Yale’s masons and glaziers: keeping campus beautiful one window and paver at a time

June 21, 2021

Yale’s glaziers and masons are a friendly and talented team. Walk into the lunchroom at 344 Winchester Avenue at mealtime, and they are gently ribbing each other, talking about hobbies, family, and sharing chocolate. When lunch ends, it’s all business. They grab tools, jump into trucks and head out across the campus to work on precious stained-glass windows, tile bathrooms, replace pavers, build stone walls, and so much more.

Guiding this busy crew is Marc Fanelli, Facilities Supervisor, who manages three glaziers, five masons, and two laborers. Yale has hundreds of buildings, dormitories, libraries, formerly private homes, etc. Many are made of brick, were built over 100 years ago, and have one-of-a-kind windows, casements, and handles. Some even have specially made tiles or stone, which is hard to stock or even find. This team of freshman and veterans can be seen across campus in and outside of buildings, trowel or hammer in hand, keeping our university shipshape!

What are the glaziers responsible for?

Glaziers are tasked with cutting, installing, and removing glass of all kinds from windows, doors, displays, and building fronts, among other things. They may also install sashes or moldings for installations and secure them with various fasteners.

Yale glaziers’ work is more specific to the campus buildings’ unique needs. They may repair the many stained-glass windows in Sterling Memorial Library or the residential colleges. Often those decorative windows have an image on the glass. Before it can be repaired, they must trace the image and paint it on glass. Some buildings have small and large leaded and applied-lead glass in metal frames in masonry. These can be challenging to remove and replace; sometimes the frame has to be torched out, refabricated, and replaced along with the glass panes—all this done somewhat delicately.

The larger units can be more complicated to remove, repair, and replace. In older buildings, the surrounding masonry needs to be repaired as well; the whole process, not including ordering sometimes rare-to-find parts, could take several weeks. “Their job is an exact science; measurements have to be perfect to ensure the glass fits. Then they have to delicately install it without any breaks. It is challenging, but they have tons of experience and nerves of steel,” says Marc Fanelli.

The buildings on Old Campus have varying types, sizes, and shapes of  Wilbert Hill, Valintine Moore, & William Good.

windows, making ordering and stocking items difficult. One of the most challenging items to find and fix are the window handles. “For instance, in Branford and Saybrook Colleges, the windows are original circa 1933. The window handles are hard to find and even fabricate. Recently, we’ve had to wait up to six months for some window handles. Our masons are quite skillful in installing an extensive variety of window treatments,” says Marc.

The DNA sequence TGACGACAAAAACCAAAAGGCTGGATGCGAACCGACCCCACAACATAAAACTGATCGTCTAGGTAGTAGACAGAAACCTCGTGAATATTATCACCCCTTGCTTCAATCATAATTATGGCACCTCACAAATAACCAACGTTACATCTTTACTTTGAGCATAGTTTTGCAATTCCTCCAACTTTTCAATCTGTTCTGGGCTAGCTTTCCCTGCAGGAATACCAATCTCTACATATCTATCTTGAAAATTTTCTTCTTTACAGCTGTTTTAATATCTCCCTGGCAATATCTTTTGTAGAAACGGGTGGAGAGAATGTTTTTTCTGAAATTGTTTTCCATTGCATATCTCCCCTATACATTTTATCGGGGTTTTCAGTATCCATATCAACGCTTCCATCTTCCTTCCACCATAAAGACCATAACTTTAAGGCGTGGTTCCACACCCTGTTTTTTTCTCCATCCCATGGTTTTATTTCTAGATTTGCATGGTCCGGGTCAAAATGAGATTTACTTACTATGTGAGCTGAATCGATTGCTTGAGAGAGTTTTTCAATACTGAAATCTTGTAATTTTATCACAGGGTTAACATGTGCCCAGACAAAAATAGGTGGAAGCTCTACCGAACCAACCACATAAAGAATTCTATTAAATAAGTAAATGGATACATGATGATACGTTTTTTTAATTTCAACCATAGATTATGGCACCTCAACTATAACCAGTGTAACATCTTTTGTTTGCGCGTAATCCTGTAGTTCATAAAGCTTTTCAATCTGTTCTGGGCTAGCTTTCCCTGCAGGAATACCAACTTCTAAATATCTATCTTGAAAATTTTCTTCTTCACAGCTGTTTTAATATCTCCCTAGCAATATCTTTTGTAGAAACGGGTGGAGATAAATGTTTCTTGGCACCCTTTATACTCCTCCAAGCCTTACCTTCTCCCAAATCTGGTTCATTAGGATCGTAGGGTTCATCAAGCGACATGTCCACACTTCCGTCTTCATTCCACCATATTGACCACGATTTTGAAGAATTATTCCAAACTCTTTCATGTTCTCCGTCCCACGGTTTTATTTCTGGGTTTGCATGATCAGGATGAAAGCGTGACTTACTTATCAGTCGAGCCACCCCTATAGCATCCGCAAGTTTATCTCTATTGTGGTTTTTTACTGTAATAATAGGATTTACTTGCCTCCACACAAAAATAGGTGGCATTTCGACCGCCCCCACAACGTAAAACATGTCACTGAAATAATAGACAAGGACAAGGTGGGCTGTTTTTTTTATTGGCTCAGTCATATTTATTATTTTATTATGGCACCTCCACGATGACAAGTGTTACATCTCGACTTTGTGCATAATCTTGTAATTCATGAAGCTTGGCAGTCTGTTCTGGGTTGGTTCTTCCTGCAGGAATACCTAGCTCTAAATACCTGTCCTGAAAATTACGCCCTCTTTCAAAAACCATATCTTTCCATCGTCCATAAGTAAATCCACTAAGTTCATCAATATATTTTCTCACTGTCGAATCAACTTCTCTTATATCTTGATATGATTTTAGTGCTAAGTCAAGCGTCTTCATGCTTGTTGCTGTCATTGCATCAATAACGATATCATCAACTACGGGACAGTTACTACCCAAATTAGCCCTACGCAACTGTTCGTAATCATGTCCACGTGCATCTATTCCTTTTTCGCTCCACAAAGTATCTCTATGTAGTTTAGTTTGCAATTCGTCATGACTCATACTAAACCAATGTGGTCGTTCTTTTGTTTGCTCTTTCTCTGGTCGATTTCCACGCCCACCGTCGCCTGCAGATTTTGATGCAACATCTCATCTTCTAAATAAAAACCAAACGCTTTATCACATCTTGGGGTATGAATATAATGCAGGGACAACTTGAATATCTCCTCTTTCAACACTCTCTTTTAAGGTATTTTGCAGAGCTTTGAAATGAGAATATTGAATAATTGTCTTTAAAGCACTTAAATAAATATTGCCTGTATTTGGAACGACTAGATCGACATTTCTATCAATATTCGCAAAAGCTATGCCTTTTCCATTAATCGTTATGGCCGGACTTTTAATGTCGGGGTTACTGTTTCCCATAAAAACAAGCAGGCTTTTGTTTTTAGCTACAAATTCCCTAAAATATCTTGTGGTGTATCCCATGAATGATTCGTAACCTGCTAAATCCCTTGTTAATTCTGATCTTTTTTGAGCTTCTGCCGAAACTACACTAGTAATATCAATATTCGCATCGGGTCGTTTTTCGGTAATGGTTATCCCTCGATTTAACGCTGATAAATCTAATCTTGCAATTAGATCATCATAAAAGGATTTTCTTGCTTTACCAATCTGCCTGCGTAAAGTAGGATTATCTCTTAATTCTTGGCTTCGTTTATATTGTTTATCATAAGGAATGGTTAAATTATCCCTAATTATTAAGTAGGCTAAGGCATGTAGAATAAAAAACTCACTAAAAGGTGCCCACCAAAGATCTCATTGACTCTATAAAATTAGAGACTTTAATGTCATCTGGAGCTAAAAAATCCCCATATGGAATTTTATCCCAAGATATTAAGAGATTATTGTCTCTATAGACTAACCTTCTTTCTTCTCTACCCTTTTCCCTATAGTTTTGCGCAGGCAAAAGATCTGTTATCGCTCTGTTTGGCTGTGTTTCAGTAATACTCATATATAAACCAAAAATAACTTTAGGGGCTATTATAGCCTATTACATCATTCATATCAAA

What are the masons responsible for?

A mason uses bricks, concrete blocks, or natural stones to build or fix structures that include walls, walkways, fences, and chimneys. Yale’s masons work on a myriad of surfaces with various materials, including concrete, blacktop, stone, marble, tile, and plaster. Their day can include replastering walls, replacing broken ceramic tiles, fixing stone walls, installing bicycle racks, regrouting showers, repointing brick buildings, or replacing bluestone. They also replace and repair handicap ramps.

A majority of their work is outdoors, and it can be challenging in the heat and cold. When there is damage from a leak, it can be messy for the occupants. Work is coordinated to be least disruptive, but for instance, with plaster, it can take up to five days, including several coats and sanding to complete a job. The COVID-19 pandemic has caused longer lead times for supplies such as brownstone, limestone, and terracotta, to name a few. “The pandemic has had a small silver lining; coordinating and doing work has been easier because many of the buildings were vacant. We got a lot done,” says Marc.

This fall, the team will work on building a new set of brownstone stairs at 91 Trumbull Street. All five masons will be assigned to this unique assignment. Brownstone is hard to find, and the stairs are in great disrepair.

“If you walk around campus, there are probably not many buildings they have not worked on. It’s pretty amazing. I’m quite proud to work with these two teams,” says Marc.

Thanks to the team:

  • Emilio “Nino” Armellino, Mason and Mason Trainer
  • David Cacace, Mason and Mason Trainer
  • Kevin Coleman, Mason and Mason Trainer
  • Rashad Cruthird, Mason
  • Marc Fanelli, Supervisor
  • William Good, Mason
  • Wilbert “Charlie” Hill, Glazier
  • Jamar Iovieno, Laborer
  • Valintine Moore, Laborer
  • Vincent Verderame, Glazier

We heard from a few members:

Rashad Cruthird, Mason has been at Yale almost 6 years. His favorite memory is the day he finished his mason apprenticeship. “It feels good to achieve goals.” After five, he enjoys working with his hands and fixing cars.

Jamar Iovieno, Laborer has been at Yale for 12 years. His favorite memory is his very first day and clocking in to begin work. After five, he enjoys watching movies and playing video games.